The White House Claims Maddow Broke The Law

by Noor Al-Sibai
D Dipasupil/Getty Images Entertainment/Getty Images

It had been a fairly slow news day on March 14 when MSNBC host Rachel Maddow dropped a teasing bombshell on Twitter: She had pages from President Donald Trump's tax returns, and she planned on airing them live on her show that night. The jury's still out on just how big of a deal the revelations that came from that airing of The Rachel Maddow Show really are, but speculation about whether Maddow broke the law by releasing Trump's tax returns could be just as interesting. In a statement just prior to Maddow's show, the White House claimed that publishing the pages broke the law — but the legality is more complex.

Despite the illegality of "unauthorized disclosure" of tax documents or information, it appears that Maddow's invocation of the First Amendment is a sound-enough legal defense to protect against any lawsuits that could arise from the publication of President Trump's tax returns.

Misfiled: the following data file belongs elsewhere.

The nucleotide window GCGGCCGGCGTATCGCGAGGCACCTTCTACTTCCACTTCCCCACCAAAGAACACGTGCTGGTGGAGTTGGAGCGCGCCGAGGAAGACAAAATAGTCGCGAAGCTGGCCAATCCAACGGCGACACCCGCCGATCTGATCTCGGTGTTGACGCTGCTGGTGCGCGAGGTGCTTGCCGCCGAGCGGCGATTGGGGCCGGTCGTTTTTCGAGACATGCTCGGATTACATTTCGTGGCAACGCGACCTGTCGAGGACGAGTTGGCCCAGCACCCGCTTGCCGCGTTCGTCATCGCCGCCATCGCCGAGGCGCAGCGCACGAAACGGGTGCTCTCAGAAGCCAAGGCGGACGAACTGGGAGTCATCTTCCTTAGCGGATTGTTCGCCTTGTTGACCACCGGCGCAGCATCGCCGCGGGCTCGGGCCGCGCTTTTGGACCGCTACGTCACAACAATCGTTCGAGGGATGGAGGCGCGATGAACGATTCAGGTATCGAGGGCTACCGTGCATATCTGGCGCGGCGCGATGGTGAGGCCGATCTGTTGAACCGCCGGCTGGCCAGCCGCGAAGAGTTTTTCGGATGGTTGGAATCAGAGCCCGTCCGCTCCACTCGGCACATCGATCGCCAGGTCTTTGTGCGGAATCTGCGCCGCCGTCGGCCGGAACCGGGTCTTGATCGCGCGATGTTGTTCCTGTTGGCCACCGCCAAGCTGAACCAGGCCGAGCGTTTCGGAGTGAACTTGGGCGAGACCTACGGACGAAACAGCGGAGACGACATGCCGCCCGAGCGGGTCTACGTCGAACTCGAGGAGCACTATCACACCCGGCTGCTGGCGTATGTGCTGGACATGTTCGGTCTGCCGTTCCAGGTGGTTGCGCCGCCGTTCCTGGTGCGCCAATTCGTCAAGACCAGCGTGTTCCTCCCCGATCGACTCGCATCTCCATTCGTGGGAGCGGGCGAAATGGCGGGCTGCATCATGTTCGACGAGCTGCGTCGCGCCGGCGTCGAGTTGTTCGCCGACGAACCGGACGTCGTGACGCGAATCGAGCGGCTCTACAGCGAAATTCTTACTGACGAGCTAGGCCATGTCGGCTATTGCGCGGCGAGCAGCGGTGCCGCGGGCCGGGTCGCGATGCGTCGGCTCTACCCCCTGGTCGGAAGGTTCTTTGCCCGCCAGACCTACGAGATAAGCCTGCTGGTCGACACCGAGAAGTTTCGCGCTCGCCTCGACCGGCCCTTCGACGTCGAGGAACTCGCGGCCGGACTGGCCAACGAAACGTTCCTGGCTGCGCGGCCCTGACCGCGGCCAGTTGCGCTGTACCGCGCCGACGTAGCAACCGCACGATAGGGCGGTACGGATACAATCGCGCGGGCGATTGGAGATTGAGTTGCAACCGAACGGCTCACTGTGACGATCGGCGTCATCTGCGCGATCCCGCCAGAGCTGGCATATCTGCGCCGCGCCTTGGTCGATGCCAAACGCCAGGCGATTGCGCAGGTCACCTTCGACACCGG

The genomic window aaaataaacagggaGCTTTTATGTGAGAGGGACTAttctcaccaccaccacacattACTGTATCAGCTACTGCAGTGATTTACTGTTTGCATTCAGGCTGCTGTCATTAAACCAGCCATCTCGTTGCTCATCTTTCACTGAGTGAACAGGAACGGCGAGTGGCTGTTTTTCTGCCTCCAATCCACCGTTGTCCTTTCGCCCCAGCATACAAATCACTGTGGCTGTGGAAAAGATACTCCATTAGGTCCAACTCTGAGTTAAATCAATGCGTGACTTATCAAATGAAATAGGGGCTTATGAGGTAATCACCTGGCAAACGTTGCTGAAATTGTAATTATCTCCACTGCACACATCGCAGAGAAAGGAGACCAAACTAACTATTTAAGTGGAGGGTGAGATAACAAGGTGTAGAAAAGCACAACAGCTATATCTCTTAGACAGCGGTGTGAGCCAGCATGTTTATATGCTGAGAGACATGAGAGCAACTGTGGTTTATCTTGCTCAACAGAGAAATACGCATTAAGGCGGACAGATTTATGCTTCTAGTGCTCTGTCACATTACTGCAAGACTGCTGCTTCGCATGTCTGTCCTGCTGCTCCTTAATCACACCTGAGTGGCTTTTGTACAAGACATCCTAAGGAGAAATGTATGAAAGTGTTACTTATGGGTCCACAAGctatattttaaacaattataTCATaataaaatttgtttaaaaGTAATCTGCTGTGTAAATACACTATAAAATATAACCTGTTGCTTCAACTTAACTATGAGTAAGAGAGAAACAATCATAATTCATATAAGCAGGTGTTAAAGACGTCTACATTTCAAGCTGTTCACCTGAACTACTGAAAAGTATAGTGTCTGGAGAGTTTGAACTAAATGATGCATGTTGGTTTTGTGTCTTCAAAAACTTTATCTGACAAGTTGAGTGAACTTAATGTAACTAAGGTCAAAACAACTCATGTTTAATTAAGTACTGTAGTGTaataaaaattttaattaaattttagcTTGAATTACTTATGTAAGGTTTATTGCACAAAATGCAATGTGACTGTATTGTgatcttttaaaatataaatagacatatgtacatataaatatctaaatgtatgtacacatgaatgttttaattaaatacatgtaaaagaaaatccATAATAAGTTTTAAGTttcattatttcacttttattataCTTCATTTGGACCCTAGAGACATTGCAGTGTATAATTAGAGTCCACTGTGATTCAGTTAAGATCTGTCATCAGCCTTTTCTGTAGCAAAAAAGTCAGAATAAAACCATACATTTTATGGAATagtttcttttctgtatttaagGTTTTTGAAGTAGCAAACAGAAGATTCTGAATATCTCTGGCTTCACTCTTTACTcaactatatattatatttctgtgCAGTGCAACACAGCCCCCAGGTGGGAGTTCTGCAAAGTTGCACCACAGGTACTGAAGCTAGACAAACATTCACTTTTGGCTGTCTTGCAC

The law side of Twitter is already abuzz with discussion about the legitimacy of Maddow's First Amendment invocation. Some are citing Barticki v. Vopper, a 2001 Supreme Court case that ruled media are protected by First Amendment rights and can legally disclose otherwise illegal communications if they didn't illegally obtain the information and are doing so to serve the public interest. David Cay Johnston, the journalist who provided Maddow with Trump's 2005 tax return, claims that he received the returns anonymously, and under the Barticki precedent, Maddow and MSNBC did not illegally obtain the information if Johnston did indeed receive them anonymously, as he claimed.

Last fall, when the New York Times released Trump's tax returns from 1995, a debate raged about whether or not the Times had broken the law like his campaign claimed. Although federal law does prohibit the "unauthorized disclosure" of tax returns or tax return information, the Times (and now Maddow) claimed that they were exercising their First Amendment rights and released the information to serve the public interest. At the time, many legal scholars agreed that the Times were likely correct in their legal analysis of their First Amendment rights. The legality of the publication of Trump's '95 tax returns has yet to be challenged in court, and became overshadowed by the fast-moving news cycle that circled the 2016 presidential election.

It remains to be seen if the White House will file any lawsuits against MSNBC for publishing Trump's tax returns or whether they will simply continue to claim that Maddow's actions were illegal, stoking the fires of public opinion among the president's fan base.